Fernando Dámaso, 7 August 2018 — The draft of the new Cuban constitution introduces some changes to the previous Stalinist constitution of 1976 in regards to economic, social, structural and organizational considerations as they pertain to the operations of the state and government. It is simply an acknowledgement of the current situation, with the Cuban communist party continuing to exercise absolute power over the republic and the constitution, whose own text defines it as the “superior guiding force of society and the state.”
At the Constituent Assembly which drafted the 1940 constitution, Dr. José Manuel Cortina, president of the Coordinating Commission, addressed tensions that arose by delivering the historic words “Political parties out; the nation in!” The current commission seems seems instead to be saying “the party in; the nation out!”
Among the striking features of the new document are the abandonment of communism as a goal and the ratification of socialism as “irrevocable,” the acceptance of dual nationality, marriage between two people regardless of gender, acceptance of various forms of private property (while favoring socialist property), limitations on property (though not on wealth that is legally obtained), and the reestablishment of the offices of President of the Republic, Vice-President and Prime Minister as well as provincial governorships and city mayors. Compared to the previous constitution this is a clearly a step forward though not as significant as Cubans would like.
In order for this constitution to be the constitution for all Cubans and not just for one political party, it must undergo some changes:
• Eliminate wording from Article 3 that mandates the irrevocability of socialism and socio-political system that has existed since the revolution. No constitution should define as irrevocable or untouchable certain articles since all are subject to change with the passage of time and under new socio-political considerations.
• Eliminate wording from Article 5 stating that the communist party “is the major guiding force of society and the state.” If the constitution is the “law of laws,” no political party can be above it, not even the so-called “sole party.” No party can put itself above the nation unless those who created it believe it to be a religion on par with Christianity, Islam or Buddhism, which would be absurd. And if, as Article 97 states, “the National Assembly of People’s Power is the supreme organ of state power,” it is contradictory that the sole political party, which represents only a minority of the Cuban people, should be the guiding force of society and the state as Article 5 states.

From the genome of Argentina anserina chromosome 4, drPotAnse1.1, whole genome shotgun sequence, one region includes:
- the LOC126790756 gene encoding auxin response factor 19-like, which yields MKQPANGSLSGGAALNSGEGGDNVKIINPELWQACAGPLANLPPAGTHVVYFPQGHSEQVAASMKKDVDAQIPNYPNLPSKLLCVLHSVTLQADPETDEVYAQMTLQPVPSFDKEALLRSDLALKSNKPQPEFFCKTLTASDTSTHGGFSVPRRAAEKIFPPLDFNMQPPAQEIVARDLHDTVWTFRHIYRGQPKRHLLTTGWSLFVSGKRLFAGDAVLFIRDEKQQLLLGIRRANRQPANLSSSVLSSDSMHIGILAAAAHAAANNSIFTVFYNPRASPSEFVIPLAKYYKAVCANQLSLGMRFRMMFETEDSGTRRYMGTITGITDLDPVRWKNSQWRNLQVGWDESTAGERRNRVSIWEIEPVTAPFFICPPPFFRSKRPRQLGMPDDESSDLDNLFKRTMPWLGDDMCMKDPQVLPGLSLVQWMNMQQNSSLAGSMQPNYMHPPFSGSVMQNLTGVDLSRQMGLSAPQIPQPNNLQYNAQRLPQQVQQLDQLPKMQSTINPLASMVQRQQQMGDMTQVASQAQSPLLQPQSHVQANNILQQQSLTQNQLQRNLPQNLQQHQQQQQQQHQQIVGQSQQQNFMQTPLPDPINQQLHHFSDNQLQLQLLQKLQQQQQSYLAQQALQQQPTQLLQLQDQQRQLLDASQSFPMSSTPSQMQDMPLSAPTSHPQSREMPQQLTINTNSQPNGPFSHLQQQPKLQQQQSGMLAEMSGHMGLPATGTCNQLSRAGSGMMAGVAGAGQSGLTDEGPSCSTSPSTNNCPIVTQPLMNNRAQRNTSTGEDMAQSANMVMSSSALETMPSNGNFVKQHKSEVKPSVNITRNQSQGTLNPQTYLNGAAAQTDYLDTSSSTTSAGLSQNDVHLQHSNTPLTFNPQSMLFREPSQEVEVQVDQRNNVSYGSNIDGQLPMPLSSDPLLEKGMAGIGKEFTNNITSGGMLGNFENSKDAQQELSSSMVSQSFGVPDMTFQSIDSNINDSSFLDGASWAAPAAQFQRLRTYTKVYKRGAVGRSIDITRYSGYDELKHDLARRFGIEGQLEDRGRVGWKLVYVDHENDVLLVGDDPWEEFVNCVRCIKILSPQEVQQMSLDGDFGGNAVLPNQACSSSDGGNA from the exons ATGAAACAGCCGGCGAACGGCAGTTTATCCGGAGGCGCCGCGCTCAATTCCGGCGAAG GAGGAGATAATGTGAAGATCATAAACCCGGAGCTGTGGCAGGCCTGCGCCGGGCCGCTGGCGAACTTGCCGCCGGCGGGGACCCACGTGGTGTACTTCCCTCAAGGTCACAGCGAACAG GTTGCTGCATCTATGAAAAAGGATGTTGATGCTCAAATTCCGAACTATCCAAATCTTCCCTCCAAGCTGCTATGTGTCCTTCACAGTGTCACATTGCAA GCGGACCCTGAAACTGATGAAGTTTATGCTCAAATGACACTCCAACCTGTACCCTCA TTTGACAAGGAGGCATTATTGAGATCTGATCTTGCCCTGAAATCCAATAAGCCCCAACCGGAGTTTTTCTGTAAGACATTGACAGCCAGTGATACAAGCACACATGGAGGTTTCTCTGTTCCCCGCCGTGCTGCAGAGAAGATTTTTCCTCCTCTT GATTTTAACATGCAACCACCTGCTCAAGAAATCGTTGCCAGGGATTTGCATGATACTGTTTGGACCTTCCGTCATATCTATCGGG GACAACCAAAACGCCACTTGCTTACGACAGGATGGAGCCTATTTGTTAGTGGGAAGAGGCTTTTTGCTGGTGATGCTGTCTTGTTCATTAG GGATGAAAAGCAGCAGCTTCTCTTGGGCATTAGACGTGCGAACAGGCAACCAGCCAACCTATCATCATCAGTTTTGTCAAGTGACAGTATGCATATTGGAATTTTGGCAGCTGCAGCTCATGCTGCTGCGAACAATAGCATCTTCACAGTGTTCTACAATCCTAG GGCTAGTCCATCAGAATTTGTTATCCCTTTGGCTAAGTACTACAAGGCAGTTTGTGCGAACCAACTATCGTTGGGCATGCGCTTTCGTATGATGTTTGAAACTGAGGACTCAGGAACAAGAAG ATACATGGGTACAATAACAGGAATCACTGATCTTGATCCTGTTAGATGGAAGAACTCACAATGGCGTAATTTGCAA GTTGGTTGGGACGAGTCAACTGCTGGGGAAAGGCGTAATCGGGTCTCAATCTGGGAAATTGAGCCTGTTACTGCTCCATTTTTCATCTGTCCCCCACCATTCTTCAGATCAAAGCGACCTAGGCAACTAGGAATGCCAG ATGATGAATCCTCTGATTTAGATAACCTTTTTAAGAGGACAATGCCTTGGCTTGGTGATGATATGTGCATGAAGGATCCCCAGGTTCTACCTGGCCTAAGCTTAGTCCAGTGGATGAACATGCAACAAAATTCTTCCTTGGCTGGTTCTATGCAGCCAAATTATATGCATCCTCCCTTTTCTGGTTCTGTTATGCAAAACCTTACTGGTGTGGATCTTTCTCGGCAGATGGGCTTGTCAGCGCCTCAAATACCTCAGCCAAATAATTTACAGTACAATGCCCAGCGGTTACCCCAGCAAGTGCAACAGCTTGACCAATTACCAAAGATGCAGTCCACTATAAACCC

• Establish in Article 14 unrestricted political pluralism and legalize all manner of organizations, not just those which are organized and controlled by the state. A political party is no more than an organization in which citizens, to a greater or lesser degree, join together out of common economic, political and social interests with the goal of putting them into practice through the exercise of power achieved through free elections in which a majority of voters express their will.
• Grant in Article 21 private property the same status and rights as state property.*
Discussion and analysis by the population of the already approved constitution will be more or less democratic; the same cannot be said of its drafting.
*Translator’s note: Article 21 of the proposed new Cuban constitution identifies six forms of property ownership, including “socialist” and “private.” The former allows for very broad control of the means of production. While ownership of private property also allows for such control, it has traditionally been much more severely limited, typically to very small private businesses.